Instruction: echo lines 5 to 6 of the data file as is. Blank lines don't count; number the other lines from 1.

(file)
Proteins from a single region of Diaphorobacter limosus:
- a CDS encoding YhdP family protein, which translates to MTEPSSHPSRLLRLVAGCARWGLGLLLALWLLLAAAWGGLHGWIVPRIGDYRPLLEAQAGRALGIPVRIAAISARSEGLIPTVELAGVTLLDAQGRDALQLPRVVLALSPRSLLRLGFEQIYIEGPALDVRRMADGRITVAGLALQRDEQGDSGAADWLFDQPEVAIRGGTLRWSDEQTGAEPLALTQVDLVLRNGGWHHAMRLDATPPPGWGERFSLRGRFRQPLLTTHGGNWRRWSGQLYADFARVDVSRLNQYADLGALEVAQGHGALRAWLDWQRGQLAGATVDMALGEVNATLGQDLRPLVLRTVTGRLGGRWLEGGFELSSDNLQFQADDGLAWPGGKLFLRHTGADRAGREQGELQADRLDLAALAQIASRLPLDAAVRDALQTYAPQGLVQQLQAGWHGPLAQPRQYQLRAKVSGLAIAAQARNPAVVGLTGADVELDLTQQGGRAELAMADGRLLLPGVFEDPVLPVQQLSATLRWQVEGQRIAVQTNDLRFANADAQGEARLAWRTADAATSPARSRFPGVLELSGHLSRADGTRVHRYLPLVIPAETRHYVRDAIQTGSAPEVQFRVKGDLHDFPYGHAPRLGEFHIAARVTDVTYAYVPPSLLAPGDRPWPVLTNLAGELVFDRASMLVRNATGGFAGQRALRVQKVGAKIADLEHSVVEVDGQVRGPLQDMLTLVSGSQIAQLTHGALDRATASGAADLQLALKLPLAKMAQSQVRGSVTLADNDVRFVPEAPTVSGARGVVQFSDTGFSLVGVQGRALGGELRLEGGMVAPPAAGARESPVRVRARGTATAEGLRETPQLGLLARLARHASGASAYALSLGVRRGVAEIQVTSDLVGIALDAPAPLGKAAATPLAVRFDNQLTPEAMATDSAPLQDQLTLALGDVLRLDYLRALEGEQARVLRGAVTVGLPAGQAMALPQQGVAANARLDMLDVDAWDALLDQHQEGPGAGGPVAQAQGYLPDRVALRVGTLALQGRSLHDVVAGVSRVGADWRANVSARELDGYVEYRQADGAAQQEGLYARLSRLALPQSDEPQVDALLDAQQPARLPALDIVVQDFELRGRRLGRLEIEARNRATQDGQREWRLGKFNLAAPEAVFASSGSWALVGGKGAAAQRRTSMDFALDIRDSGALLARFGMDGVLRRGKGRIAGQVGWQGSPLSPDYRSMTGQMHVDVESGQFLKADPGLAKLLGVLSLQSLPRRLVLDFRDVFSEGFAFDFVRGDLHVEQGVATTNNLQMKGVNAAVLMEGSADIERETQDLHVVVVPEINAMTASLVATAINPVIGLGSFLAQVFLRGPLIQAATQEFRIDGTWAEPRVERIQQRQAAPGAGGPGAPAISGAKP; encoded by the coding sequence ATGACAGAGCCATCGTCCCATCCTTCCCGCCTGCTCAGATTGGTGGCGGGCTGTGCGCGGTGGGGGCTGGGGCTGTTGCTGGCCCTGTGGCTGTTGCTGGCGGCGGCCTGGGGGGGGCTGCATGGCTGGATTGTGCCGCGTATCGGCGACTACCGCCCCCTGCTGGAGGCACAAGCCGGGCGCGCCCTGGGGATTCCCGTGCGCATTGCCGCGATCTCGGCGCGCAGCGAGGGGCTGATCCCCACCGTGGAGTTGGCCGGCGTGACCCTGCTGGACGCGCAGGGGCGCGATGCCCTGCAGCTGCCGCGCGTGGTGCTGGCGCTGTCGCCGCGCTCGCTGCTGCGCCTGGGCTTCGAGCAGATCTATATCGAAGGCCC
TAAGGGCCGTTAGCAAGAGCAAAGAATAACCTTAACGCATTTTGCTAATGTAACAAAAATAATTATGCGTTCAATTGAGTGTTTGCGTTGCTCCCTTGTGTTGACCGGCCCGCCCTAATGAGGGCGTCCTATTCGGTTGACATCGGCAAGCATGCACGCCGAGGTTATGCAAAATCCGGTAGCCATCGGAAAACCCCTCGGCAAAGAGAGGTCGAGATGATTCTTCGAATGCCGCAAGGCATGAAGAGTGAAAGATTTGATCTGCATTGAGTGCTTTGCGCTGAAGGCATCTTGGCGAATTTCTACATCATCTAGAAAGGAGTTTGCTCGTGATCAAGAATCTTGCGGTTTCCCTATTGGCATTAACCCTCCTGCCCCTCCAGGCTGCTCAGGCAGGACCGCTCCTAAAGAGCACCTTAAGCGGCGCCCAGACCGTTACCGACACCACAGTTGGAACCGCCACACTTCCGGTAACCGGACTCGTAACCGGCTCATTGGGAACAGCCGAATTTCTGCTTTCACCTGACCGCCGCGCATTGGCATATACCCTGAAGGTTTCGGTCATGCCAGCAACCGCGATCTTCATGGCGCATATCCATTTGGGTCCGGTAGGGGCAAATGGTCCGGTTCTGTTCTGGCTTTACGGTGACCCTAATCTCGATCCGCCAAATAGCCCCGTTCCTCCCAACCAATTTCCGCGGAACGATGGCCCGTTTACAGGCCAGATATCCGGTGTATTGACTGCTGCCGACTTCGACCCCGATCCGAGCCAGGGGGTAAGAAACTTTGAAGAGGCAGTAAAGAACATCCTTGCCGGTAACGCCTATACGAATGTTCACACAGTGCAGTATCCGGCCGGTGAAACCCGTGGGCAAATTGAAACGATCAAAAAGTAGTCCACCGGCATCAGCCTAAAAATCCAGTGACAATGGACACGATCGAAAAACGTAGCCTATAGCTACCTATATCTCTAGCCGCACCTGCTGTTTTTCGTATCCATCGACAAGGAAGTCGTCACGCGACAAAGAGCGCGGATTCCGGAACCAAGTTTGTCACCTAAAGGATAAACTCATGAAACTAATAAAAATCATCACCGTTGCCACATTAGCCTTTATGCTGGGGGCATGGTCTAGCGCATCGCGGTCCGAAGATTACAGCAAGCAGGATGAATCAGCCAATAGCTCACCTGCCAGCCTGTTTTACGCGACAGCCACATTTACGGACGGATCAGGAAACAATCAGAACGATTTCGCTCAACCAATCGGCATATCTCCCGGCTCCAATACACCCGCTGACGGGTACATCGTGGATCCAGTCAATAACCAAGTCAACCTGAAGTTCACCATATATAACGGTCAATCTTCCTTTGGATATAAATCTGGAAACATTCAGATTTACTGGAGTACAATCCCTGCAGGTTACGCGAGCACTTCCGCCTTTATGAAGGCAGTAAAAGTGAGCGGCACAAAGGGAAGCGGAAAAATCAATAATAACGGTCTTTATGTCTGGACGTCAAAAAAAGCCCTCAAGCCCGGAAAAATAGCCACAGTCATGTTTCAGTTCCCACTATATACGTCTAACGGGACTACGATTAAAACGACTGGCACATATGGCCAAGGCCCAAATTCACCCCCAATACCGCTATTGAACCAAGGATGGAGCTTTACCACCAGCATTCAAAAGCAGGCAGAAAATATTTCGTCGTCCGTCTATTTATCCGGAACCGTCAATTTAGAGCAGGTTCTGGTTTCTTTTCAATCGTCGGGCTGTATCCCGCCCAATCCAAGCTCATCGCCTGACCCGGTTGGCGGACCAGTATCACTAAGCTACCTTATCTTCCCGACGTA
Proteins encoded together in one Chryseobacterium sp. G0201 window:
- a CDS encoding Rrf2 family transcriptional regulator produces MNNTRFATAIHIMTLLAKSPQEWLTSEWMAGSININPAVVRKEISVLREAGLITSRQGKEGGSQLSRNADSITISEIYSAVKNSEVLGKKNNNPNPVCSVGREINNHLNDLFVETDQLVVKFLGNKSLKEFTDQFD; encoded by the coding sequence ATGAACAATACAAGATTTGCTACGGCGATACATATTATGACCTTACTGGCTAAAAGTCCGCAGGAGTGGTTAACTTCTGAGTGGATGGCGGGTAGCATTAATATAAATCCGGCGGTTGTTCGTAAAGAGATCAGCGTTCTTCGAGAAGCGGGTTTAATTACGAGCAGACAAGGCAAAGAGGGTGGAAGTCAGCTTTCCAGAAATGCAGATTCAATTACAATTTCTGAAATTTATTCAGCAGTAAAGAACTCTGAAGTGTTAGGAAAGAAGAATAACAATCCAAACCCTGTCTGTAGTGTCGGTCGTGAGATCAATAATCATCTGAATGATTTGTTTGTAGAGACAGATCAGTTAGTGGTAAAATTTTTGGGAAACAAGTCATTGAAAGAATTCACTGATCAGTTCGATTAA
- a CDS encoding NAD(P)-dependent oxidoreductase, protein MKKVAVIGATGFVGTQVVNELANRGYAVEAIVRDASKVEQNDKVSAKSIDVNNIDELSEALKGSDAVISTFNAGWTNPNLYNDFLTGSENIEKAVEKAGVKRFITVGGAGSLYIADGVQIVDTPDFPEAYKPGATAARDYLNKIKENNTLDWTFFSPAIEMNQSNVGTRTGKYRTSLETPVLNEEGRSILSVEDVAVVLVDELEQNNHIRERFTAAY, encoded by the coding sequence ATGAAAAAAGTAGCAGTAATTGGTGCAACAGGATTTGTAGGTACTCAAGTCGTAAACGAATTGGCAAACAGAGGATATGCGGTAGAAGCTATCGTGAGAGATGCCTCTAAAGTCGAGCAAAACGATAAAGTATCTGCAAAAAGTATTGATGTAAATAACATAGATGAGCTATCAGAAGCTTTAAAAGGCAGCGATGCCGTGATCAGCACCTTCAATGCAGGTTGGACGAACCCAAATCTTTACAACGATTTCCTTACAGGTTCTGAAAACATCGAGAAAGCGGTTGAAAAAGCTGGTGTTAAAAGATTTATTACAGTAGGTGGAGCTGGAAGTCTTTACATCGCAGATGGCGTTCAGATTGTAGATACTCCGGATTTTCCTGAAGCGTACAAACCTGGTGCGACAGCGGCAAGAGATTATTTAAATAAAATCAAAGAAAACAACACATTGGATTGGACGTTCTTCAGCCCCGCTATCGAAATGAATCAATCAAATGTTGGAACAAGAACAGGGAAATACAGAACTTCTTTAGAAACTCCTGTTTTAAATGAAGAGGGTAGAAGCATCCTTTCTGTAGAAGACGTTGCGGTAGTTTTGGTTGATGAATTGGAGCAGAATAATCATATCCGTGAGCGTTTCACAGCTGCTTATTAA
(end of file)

- a CDS encoding Rrf2 family transcriptional regulator produces MNNTRFATAIHIMTLLAKSPQEWLTSEWMAGSININPAVVRKEISVLREAGLITSRQGKEGGSQLSRNADSITISEIYSAVKNSEVLGKKNNNPNPVCSVGREINNHLNDLFVETDQLVVKFLGNKSLKEFTDQFD; encoded by the coding sequence ATGAACAATACAAGATTTGCTACGGCGATACATATTATGACCTTACTGGCTAAAAGTCCGCAGGAGTGGTTAACTTCTGAGTGGATGGCGGGTAGCATTAATATAAATCCGGCGGTTGTTCGTAAAGAGATCAGCGTTCTTCGAGAAGCGGGTTTAATTACGAGCAGACAAGGCAAAGAGGGTGGAAGTCAGCTTTCCAGAAATGCAGATTCAATTACAATTTCTGAAATTTATTCAGCAGTAAAGAACTCTGAAGTGTTAGGAAAGAAGAATAACAATCCAAACCCTGTCTGTAGTGTCGGTCGTGAGATCAATAATCATCTGAATGATTTGTTTGTAGAGACAGATCAGTTAGTGGTAAAATTTTTGGGAAACAAGTCATTGAAAGAATTCACTGATCAGTTCGATTAA
- a CDS encoding NAD(P)-dependent oxidoreductase, protein MKKVAVIGATGFVGTQVVNELANRGYAVEAIVRDASKVEQNDKVSAKSIDVNNIDELSEALKGSDAVISTFNAGWTNPNLYNDFLTGSENIEKAVEKAGVKRFITVGGAGSLYIADGVQIVDTPDFPEAYKPGATAARDYLNKIKENNTLDWTFFSPAIEMNQSNVGTRTGKYRTSLETPVLNEEGRSILSVEDVAVVLVDELEQNNHIRERFTAAY, encoded by the coding sequence ATGAAAAAAGTAGCAGTAATTGGTGCAACAGGATTTGTAGGTACTCAAGTCGTAAACGAATTGGCAAACAGAGGATATGCGGTAGAAGCTATCGTGAGAGATGCCTCTAAAGTCGAGCAAAACGATAAAGTATCTGCAAAAAGTATTGATGTAAATAACATAGATGAGCTATCAGAAGCTTTAAAAGGCAGCGATGCCGTGATCAGCACCTTCAATGCAGGTTGGACGAACCCAAATCTTTACAACGATTTCCTTACAGGTTCTGAAAACATCGAGAAAGCGGTTGAAAAAGCTGGTGTTAAAAGATTTATTACAGTAGGTGGAGCTGGAAGTCTTTACATCGCAGATGGCGTTCAGATTGTAGATACTCCGGATTTTCCTGAAGCGTACAAACCTGGTGCGACAGCGGCAAGAGATTATTTAAATAAAATCAAAGAAAACAACACATTGGATTGGACGTTCTTCAGCCCCGCTATCGAAATGAATCAATCAAATGTTGGAACAAGAACAGGGAAATACAGAACTTCTTTAGAAACTCCTGTTTTAAATGAAGAGGGTAGAAGCATCCTTTCTGTAGAAGACGTTGCGGTAGTTTTGGTTGATGAATTGGAGCAGAATAATCATATCCGTGAGCGTTTCACAGCTGCTTATTAA